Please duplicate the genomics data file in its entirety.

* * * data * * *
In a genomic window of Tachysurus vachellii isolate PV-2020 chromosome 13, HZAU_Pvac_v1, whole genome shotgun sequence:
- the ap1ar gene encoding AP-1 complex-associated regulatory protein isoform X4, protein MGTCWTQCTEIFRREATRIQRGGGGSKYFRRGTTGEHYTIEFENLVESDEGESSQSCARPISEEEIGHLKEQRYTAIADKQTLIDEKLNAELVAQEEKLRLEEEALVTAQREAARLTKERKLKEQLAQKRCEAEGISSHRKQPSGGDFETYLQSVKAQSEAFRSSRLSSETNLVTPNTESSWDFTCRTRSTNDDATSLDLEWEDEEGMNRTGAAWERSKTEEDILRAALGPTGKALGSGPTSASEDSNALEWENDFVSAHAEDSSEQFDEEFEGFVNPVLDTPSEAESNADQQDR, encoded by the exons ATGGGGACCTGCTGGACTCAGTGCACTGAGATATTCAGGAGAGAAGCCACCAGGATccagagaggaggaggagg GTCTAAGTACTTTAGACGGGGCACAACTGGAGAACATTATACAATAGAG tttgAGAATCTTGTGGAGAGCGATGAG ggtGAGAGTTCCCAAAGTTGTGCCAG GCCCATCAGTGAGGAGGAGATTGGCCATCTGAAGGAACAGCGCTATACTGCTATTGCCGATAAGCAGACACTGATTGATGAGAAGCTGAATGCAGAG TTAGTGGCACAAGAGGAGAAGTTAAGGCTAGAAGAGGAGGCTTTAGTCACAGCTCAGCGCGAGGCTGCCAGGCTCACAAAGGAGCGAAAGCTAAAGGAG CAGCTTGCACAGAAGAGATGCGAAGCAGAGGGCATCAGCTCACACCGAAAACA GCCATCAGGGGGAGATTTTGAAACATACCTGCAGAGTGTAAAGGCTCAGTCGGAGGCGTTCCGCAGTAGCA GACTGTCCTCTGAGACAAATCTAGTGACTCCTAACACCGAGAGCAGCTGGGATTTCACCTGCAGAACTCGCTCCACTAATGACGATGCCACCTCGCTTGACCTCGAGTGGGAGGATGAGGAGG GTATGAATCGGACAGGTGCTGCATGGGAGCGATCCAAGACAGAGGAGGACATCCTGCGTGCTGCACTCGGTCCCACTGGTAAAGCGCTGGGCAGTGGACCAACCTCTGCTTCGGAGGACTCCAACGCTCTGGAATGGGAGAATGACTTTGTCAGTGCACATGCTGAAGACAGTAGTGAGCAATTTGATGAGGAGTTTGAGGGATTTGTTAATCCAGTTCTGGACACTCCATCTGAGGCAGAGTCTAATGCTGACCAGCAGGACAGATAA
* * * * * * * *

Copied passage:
In a genomic window of Tachysurus vachellii isolate PV-2020 chromosome 13, HZAU_Pvac_v1, whole genome shotgun sequence:
- the ap1ar gene encoding AP-1 complex-associated regulatory protein isoform X4, protein MGTCWTQCTEIFRREATRIQRGGGGSKYFRRGTTGEHYTIEFENLVESDEGESSQSCARPISEEEIGHLKEQRYTAIADKQTLIDEKLNAELVAQEEKLRLEEEALVTAQREAARLTKERKLKEQLAQKRCEAEGISSHRKQPSGGDFETYLQSVKAQSEAFRSSRLSSETNLVTPNTESSWDFTCRTRSTNDDATSLDLEWEDEEGMNRTGAAWERSKTEEDILRAALGPTGKALGSGPTSASEDSNALEWENDFVSAHAEDSSEQFDEEFEGFVNPVLDTPSEAESNADQQDR, encoded by the exons ATGGGGACCTGCTGGACTCAGTGCACTGAGATATTCAGGAGAGAAGCCACCAGGATccagagaggaggaggagg GTCTAAGTACTTTAGACGGGGCACAACTGGAGAACATTATACAATAGAG tttgAGAATCTTGTGGAGAGCGATGAG ggtGAGAGTTCCCAAAGTTGTGCCAG GCCCATCAGTGAGGAGGAGATTGGCCATCTGAAGGAACAGCGCTATACTGCTATTGCCGATAAGCAGACACTGATTGATGAGAAGCTGAATGCAGAG TTAGTGGCACAAGAGGAGAAGTTAAGGCTAGAAGAGGAGGCTTTAGTCACAGCTCAGCGCGAGGCTGCCAGGCTCACAAAGGAGCGAAAGCTAAAGGAG CAGCTTGCACAGAAGAGATGCGAAGCAGAGGGCATCAGCTCACACCGAAAACA GCCATCAGGGGGAGATTTTGAAACATACCTGCAGAGTGTAAAGGCTCAGTCGGAGGCGTTCCGCAGTAGCA GACTGTCCTCTGAGACAAATCTAGTGACTCCTAACACCGAGAGCAGCTGGGATTTCACCTGCAGAACTCGCTCCACTAATGACGATGCCACCTCGCTTGACCTCGAGTGGGAGGATGAGGAGG GTATGAATCGGACAGGTGCTGCATGGGAGCGATCCAAGACAGAGGAGGACATCCTGCGTGCTGCACTCGGTCCCACTGGTAAAGCGCTGGGCAGTGGACCAACCTCTGCTTCGGAGGACTCCAACGCTCTGGAATGGGAGAATGACTTTGTCAGTGCACATGCTGAAGACAGTAGTGAGCAATTTGATGAGGAGTTTGAGGGATTTGTTAATCCAGTTCTGGACACTCCATCTGAGGCAGAGTCTAATGCTGACCAGCAGGACAGATAA